Protect and serve


 

 

Do not be fooled by his name. Boogieman is everything but. The three-quarter German Shepherd, one-quarter Malinois lay docilely, working on his chew toy inside the Oneonta Police Department. “He doesn’t have a mean bone in his body,” explains his handler, Officer Ryan Pinyan (pictured above).

Boogieman is the newest addition to the Oneonta Police Department after a six-year gap of not having a K9 serve the city. Last fall, Pinyan was on his way to begin his shift when he noticed a sign-up sheet for officers who might be interested in having a K9 partner. He signed his name, but never heard anything back due to lack of funding in the city budget.

Undeterred, Pinyan approached Oneonta Police Chief Charles Clifton and explained that he really wanted to see this happen. “Well,” responded the chief, “if you can find a way to come up with the funds to make this happen, we’ll present it to the Mayor and Ed Lowe and see how we can do this.”

In the following months, Pinyan reached out to several individuals and businesses in Oneonta for assistance. He successfully acquired all the needed funds, raising more than $10,000 to make the new K9 program a reality.

“It cost $4,000 for his training, for his narcotics and tracking,” Pinyan explained. “He’ll be able to track down criminals, elderly citizens with dementia, and children who come up missing, but he won’t be a bite dog. He will not be taught to be mean.”

Boogieman did, however, show the drive needed to be successful in the field. And it’s taken a village to get Boogieman to Oneonta. “He was purchased by an individual through the trainer and donated to the department,” Pinyan said. All the donations Pinyan collected have been used for Boogieman’s needs including veterinary care and the cost to outfit Pinyan’s cruiser so Boogieman can ride.

“He started riding with me on Monday, July 27, so everyone in the city will be able to see him out and love on him.” Once their shift is over, Boogieman will go home with Pinyan. He has a kennel outside and every time Pinyan goes to work, Boogieman goes, too.

“If I go to the store, he goes with me. We’re together 24/7,” Pinyan explained. “At any time I could be called out to assist with tracking someone running away, or a criminal, or someone who’s escaped from the jail. Even in the middle of the night, so this is actually a 24/7 job. Once he completes his training, we’ll actually be able to get him out so we can do our job.”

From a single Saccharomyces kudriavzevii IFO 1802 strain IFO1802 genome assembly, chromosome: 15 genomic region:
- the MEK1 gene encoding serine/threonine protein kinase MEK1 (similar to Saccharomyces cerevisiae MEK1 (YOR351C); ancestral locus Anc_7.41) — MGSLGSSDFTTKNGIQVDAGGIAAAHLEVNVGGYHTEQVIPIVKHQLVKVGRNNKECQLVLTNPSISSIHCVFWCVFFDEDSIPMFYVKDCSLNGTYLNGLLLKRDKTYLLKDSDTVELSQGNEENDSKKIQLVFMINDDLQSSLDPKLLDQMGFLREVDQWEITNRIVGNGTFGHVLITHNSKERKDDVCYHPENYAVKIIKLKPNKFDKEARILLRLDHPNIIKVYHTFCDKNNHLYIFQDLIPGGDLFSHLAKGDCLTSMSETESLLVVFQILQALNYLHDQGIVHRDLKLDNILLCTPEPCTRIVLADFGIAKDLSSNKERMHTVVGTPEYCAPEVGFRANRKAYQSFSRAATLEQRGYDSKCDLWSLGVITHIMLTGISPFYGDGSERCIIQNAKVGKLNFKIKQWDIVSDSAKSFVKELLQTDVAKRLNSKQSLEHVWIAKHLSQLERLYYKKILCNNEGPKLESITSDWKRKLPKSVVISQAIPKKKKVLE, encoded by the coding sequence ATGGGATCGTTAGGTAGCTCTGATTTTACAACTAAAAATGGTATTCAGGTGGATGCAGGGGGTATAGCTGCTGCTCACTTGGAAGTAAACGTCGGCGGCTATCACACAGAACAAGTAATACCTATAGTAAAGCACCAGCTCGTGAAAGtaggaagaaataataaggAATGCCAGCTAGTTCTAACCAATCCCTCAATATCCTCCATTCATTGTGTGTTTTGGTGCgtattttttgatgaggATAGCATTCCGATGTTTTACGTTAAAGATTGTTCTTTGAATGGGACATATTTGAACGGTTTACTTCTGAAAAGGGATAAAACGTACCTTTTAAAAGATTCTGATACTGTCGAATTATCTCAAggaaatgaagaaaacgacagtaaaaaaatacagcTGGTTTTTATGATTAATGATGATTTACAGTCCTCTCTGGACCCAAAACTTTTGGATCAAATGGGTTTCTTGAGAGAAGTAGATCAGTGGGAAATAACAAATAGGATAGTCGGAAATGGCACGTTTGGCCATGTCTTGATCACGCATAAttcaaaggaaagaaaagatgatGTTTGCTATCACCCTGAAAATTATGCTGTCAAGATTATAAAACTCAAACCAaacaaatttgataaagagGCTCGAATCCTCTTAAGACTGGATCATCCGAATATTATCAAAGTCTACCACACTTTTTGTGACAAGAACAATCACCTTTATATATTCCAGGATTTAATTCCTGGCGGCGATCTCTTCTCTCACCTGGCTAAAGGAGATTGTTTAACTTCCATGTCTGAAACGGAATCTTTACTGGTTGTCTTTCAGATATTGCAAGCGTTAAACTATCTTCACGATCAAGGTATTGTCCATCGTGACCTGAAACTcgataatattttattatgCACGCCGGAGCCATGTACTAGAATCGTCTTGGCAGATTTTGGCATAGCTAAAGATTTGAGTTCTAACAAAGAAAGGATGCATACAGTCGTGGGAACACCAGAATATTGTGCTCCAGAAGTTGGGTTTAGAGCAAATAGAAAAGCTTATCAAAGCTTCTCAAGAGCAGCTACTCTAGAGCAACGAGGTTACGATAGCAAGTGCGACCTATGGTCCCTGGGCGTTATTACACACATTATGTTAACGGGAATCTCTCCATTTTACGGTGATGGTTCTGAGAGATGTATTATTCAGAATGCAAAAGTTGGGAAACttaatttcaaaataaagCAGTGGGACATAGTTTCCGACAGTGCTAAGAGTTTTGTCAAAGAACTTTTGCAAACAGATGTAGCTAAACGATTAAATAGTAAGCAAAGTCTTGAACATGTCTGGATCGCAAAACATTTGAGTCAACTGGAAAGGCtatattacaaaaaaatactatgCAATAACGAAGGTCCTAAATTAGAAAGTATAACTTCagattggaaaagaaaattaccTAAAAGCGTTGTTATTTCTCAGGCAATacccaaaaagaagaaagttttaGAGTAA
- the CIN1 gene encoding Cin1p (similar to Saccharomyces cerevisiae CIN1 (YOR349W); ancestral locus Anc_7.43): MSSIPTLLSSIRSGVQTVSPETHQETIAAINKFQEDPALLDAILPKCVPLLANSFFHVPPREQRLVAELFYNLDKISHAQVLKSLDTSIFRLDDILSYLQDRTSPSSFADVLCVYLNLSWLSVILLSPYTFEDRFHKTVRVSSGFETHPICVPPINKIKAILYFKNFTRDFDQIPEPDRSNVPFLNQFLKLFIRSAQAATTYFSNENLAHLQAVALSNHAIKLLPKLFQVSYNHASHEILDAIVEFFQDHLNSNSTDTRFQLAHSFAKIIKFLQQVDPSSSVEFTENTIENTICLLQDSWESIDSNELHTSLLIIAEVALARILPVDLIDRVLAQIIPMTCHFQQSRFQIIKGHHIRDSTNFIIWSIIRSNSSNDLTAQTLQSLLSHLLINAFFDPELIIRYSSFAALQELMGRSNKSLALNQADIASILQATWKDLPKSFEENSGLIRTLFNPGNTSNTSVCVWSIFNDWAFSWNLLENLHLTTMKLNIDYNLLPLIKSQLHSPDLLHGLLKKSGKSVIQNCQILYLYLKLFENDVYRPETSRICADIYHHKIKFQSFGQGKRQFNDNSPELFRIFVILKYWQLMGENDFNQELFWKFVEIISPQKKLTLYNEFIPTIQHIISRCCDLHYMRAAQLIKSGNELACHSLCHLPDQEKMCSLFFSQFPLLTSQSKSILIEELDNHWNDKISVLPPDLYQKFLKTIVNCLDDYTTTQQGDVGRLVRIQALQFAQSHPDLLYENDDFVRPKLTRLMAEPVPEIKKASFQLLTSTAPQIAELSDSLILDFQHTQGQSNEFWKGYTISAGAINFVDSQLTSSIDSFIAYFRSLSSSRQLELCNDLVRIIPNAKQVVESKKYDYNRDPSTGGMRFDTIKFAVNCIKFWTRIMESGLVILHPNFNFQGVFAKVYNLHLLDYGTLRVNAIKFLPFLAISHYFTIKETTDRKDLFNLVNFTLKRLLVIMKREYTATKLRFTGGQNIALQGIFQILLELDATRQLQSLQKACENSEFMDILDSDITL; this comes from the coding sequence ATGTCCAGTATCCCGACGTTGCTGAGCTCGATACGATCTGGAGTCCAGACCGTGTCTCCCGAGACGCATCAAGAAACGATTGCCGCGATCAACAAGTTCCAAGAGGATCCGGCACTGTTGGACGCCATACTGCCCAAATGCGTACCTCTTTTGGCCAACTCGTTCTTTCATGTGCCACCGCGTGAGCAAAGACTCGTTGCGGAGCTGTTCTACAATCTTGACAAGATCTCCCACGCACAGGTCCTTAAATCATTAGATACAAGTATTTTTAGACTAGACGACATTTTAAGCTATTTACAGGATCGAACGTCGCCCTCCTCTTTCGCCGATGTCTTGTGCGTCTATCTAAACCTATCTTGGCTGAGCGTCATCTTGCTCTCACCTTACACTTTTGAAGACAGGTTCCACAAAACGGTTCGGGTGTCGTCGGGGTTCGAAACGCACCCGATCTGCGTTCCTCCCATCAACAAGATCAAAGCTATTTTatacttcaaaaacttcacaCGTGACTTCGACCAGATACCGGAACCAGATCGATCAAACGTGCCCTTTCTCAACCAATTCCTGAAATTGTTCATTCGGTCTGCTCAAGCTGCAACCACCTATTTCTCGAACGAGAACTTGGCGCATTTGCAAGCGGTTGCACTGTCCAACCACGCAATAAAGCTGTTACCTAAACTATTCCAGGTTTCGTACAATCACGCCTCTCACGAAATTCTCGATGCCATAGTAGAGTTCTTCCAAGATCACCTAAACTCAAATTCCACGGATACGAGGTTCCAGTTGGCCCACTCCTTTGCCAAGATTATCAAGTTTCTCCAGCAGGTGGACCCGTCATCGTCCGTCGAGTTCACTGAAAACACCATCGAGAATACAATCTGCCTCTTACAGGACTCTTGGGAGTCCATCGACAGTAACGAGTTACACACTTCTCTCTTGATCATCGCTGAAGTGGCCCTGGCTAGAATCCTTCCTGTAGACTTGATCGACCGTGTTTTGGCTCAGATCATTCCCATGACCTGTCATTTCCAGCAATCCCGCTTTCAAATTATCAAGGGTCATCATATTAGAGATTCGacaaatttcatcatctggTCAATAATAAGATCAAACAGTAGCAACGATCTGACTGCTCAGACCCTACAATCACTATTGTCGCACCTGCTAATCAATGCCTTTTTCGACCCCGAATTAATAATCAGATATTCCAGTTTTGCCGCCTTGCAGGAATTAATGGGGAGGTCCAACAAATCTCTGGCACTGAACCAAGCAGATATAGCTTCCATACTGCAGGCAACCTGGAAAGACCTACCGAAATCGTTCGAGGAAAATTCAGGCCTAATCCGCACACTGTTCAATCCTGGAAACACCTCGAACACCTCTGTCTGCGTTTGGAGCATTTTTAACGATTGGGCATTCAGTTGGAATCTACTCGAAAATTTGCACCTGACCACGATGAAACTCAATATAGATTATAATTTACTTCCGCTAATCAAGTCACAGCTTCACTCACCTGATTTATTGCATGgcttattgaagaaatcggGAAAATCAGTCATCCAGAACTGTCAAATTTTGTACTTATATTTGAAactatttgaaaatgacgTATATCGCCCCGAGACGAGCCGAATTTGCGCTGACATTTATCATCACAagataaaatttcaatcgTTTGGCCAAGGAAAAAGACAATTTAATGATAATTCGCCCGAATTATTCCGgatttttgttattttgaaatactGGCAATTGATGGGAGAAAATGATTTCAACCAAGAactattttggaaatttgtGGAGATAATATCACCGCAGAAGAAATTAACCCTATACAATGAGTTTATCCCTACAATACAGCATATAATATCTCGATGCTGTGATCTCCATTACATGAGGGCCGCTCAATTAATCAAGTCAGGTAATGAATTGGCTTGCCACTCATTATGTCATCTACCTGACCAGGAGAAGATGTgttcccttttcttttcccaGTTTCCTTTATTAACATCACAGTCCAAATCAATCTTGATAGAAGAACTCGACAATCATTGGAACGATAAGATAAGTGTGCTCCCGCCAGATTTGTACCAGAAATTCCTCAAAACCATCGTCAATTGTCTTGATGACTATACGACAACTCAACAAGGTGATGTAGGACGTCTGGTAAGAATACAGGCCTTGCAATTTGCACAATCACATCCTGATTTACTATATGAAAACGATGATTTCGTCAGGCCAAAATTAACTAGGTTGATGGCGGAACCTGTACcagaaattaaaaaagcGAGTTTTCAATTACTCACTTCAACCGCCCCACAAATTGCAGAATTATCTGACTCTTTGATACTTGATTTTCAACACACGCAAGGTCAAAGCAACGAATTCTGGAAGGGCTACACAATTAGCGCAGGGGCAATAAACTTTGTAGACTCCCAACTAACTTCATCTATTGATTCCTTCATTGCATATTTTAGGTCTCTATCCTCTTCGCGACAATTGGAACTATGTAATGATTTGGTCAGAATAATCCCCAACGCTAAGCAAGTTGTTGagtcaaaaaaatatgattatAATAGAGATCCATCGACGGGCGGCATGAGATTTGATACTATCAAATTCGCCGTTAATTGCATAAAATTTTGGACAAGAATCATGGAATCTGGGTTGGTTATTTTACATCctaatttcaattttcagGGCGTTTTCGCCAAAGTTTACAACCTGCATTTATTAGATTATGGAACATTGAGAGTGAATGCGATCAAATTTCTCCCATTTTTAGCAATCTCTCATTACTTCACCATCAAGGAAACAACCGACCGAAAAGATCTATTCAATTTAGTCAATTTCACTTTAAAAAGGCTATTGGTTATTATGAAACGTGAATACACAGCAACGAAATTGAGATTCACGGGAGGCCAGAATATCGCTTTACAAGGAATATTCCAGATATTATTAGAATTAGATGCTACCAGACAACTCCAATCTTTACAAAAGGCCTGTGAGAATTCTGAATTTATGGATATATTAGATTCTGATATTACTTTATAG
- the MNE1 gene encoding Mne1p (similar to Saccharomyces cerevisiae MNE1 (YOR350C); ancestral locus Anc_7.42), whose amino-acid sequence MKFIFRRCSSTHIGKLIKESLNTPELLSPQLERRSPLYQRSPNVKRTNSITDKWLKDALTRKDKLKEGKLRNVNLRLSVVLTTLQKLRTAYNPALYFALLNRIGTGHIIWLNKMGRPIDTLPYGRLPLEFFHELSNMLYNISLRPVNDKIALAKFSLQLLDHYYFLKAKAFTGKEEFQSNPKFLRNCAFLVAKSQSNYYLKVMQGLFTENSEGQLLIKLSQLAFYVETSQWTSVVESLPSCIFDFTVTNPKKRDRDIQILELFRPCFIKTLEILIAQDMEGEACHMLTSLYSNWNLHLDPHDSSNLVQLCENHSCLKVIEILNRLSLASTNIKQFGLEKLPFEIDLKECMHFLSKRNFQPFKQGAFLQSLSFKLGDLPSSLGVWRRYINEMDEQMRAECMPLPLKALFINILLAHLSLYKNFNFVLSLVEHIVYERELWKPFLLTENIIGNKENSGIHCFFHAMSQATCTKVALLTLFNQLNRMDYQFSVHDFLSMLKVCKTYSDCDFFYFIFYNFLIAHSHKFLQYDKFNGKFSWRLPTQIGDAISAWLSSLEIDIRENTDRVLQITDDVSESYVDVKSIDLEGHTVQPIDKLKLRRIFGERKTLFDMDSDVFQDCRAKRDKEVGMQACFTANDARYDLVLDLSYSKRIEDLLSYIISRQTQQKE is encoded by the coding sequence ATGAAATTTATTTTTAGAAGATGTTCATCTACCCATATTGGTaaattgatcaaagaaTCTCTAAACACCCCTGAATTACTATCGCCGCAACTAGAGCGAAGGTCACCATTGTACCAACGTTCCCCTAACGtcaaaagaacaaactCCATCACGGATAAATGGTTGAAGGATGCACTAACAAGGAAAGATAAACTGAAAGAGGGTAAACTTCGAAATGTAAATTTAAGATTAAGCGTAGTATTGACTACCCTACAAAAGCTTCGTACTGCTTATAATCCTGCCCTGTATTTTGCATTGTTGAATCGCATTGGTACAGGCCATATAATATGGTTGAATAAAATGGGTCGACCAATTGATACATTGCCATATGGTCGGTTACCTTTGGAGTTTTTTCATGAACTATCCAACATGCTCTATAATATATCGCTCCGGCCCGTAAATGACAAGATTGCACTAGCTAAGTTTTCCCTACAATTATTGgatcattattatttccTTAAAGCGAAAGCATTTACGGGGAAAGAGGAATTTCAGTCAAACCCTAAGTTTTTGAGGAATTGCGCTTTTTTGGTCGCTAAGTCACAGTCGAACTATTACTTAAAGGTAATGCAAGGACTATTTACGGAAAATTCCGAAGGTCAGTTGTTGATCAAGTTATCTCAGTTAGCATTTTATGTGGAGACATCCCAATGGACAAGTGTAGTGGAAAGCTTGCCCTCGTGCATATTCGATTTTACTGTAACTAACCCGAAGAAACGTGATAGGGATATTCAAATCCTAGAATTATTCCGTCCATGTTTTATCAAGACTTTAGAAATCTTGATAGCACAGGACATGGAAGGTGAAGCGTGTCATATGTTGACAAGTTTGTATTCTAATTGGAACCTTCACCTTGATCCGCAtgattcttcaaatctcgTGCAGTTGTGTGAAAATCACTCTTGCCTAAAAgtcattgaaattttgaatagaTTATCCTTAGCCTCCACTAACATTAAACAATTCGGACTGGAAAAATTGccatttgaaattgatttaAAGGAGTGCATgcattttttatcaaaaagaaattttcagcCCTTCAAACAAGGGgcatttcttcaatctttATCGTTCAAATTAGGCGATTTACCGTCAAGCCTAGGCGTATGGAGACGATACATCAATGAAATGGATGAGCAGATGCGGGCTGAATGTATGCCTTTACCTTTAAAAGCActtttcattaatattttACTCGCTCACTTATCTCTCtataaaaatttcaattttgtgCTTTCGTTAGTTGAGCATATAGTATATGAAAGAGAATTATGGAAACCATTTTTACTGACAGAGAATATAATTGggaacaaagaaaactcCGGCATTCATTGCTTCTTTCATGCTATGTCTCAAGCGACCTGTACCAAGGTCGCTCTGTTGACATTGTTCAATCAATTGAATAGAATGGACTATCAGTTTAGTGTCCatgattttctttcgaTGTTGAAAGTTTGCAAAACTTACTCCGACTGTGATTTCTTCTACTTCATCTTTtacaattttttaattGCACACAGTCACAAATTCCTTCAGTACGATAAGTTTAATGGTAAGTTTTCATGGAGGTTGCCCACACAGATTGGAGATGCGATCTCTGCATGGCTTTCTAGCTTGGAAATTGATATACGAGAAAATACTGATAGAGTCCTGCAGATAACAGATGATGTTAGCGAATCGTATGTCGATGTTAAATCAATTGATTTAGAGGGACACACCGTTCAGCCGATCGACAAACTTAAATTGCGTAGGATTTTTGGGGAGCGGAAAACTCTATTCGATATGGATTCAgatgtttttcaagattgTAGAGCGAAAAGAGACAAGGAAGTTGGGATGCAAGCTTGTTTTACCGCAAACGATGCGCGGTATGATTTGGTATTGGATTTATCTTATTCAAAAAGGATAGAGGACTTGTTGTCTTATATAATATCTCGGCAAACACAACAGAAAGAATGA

Boogieman still has a bit of training to go. Once’s he’s done, he’ll be sworn in like any other officer. Oneonta residents will see him out during community events. He’ll be able to interact with children and be readily available for pats and love. “I actually took him to the high school graduation a few weeks ago and let him get around the public, just trying to introduce him to people. A lot of people came up so excited that we now have a K9 for the city.”

When asked how Boogieman is fitting in with the rest of his family, Pinyan shared that they are all excited to have a new addition. “My son,” he laughed, “is hysterical. He woke me up yesterday after I got home from work and said, ‘Are you ready to go get him Daddy?’ Before I even got out of bed the next morning, my son came in again and said, ‘He’s okay, Dad. I checked on him.’ My oldest daughter hasn’t met him yet, but she’ll love him.”

Pinyan’s decision to become a police officer was an easy one. He said he’s always felt called to serve. One of his main concerns is the rampant drug problem in Blount County. With his new partner, he feels he can have a positive impact on the community by keeping young people off drugs.

“A lot of people don’t think we have a drug problem,” he remarked. “But, they don’t see what we see everyday. I’ve seen children overdose and not make it. Having children of my own, it sits hard on my heart, that could actually be my children one day. There’s no dollar sign for a life, so if having Boogieman’s tracking can save an elderly person with dementia who has wandered off, a child’s life, get individuals off the street and incarcerated so we can get them help, it’s worth it.”

Pinyan has always wanted to help people and follow in the footsteps of his father who was an Alabama State Trooper. When people would approach his father and thank him for his service, it steered Pinyan towards a career as a public servant as well. “I’ve just always wanted to help people,” he said. Now with Boogieman on his team, he can help even more.